DennisBeaverMay 7, 2016 • By Dennis Beaver

You might not have heard the term “Disaster Restoration Company,” odds are you have seen the excellent television commercials for three of the largest, Servicemaster, ServPro and DKI. All have high Better Business Bureau ratings, and excellent customer reviews, for most of us, calling one of them is the last thing we want to do. 

For these are the people we phone when our property is damaged by wind, water, storm or fire, after reporting the loss to the insurance company, possibly even before placing that call.

Just imagine returning home from weekend away to a house filled with water from a broken pipe. These companies extract the water, immediately begin the drying process, treating or preventing mold. House fire? They save your soot-covered belongings, and on it goes.

Called by family members or apartment managers to clean a house or unit where the occupant was ill–or possibly died–restoration workers see the ugly things that most of us never do.

In late December 2015, 75-year-old Terry, living alone, became critically ill, fell into a coma and was hospitalized. “The days before relatives found him, life for the poor man must have been pure agony,” commented Eli, an employee of ServPro, the restoration company called by Terry’s daughter-in-law Pam.

“We had to wear Hazmat suits and use breathing devices. The trail of human waste — on the carpet, furniture and walls, on everything — told a story of a man completely unable to care for himself. It was so sad,” he explained.

Oddly, Pam told ServPro employees that she “Was not responsible and expected Terry’s homeowners policy to pay for the work.”

With Terry in the hospital, legally Pam’s signature was required on the work authorization contract which she took several minutes to read. One clause prominently stated, “If insurance does not pay, I agree to be responsible for the bill.”

She signed the contract, ServPro spent an entire day cleaning the apartment and its contents, but, as you’ve guessed, the bill was not paid. Instead, Pam’s husband phoned ServPro and “Went berserk, swearing, screaming and even denying that she signed the contract,” You and the Law heard the bizarre, ranting, messages he left.

As you’ll see, Pam and her husband face much more than just being sued for the bill, and they are not a unique couple.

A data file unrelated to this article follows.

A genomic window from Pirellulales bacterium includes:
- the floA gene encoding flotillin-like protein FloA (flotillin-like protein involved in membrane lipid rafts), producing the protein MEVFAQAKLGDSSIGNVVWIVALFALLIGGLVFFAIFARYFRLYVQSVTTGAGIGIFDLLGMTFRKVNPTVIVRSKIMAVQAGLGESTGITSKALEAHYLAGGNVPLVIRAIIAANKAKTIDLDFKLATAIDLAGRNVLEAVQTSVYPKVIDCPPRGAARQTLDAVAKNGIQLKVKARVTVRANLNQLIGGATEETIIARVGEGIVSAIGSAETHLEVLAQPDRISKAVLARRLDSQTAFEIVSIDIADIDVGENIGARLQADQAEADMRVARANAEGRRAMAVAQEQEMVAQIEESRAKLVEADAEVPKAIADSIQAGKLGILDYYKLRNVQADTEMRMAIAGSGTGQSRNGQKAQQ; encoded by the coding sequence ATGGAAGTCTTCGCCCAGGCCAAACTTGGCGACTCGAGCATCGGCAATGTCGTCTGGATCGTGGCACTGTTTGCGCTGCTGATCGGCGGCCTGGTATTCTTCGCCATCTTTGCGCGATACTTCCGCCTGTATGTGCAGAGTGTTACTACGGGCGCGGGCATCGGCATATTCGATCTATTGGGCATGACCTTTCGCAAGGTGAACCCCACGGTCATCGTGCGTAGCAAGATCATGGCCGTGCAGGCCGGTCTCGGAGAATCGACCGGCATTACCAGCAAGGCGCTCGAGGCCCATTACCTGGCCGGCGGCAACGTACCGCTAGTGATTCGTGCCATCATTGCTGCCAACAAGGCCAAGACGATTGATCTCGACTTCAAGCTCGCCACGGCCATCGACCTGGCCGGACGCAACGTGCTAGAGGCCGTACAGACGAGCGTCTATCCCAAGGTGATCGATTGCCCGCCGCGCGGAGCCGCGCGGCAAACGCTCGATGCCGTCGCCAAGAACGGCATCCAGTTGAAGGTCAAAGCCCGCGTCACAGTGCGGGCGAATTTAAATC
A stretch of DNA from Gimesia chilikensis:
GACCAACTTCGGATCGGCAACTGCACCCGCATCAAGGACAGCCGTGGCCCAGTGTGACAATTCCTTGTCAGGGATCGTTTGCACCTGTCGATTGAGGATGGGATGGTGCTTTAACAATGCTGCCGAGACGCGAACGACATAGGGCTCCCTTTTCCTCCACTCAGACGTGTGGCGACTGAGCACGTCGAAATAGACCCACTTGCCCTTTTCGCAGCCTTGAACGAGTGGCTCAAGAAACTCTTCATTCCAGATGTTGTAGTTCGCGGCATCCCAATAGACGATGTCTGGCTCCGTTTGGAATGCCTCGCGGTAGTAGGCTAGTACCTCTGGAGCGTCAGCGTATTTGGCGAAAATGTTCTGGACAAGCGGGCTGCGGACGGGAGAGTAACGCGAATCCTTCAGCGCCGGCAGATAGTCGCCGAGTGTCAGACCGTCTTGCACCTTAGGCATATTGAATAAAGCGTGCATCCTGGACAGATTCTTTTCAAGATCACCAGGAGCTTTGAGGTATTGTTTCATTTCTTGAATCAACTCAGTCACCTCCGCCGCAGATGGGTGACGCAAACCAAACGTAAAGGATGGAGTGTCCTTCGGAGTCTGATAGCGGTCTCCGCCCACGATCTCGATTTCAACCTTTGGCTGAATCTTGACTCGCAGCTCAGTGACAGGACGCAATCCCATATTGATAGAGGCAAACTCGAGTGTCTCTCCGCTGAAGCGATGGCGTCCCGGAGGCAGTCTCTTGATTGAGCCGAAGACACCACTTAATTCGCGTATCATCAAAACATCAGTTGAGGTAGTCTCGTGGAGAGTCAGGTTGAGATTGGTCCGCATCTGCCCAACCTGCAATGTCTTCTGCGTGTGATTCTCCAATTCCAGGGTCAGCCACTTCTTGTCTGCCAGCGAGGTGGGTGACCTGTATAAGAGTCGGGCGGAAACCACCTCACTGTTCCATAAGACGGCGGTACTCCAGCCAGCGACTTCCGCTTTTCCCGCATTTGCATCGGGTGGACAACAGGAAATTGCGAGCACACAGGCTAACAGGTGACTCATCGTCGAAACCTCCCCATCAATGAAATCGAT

We ran this situation by Attorney Ed Cross, based in Palm Desert, California. Known as “The Restoration Lawyer,” Cross represents restoration contractors across the country and has collected tens of millions of dollars on their behalf over the last 20 years.

“Our goal is to prevent people like Pam and her husband from ripping off these hard-working restorers who do heroic work, preventing mold, removing the soot, the smell of smoke, saving clothing and family photos. Often customers do not pay when the insurance check arrives, and keep the money!”

“Dennis, this is far more common than many people realize. Homeowners who play fast and loose with money that isn’t theirs, or who simply refuse to pay can end up paying double or triple the amount of the original invoice.

“When the bill is not paid, homeowners face suit for the amount owed, interest of 12% to 18% or more, court costs, and hefty Administrative Service Charges.

“Administrative Service Charges” Cross explains, “compensate the service provider for the time, labor expended in tracking, managing and accounting past due receivables. The amount of these charges is set by contract between the parties and will generally be enforced unless they are so excessive as to shock the conscience of the court.

“These charges can push the amount owed well over the contract price itself,” Cross points out.

“But it can get worse, much worse for a dead-beat customer, including being sued for fraud and the real possibility of losing the real property where the services were performed,” Cross points out.

“By asking someone to perform services, signing a work authorization and then denying responsibility, they have made a promise made with the intent to not pay. This dishonest behavior can result in an award of punitive damages for civil fraud.

“Finally, property owners must be aware that the law does not reward taking advantage of someone who helps to protect your property. If a homeowner refuses to pay the bill, a Mechanics Lien can be filed against the property.

“The result is that the property can literally be sold to pay the bill,” Cross warns.

His website is: It merits a visit by the public, restorers and lawyers.

Dennis Beaver practices law in Bakersfield and enjoys hearing from his readers. Contact Dennis Beaver.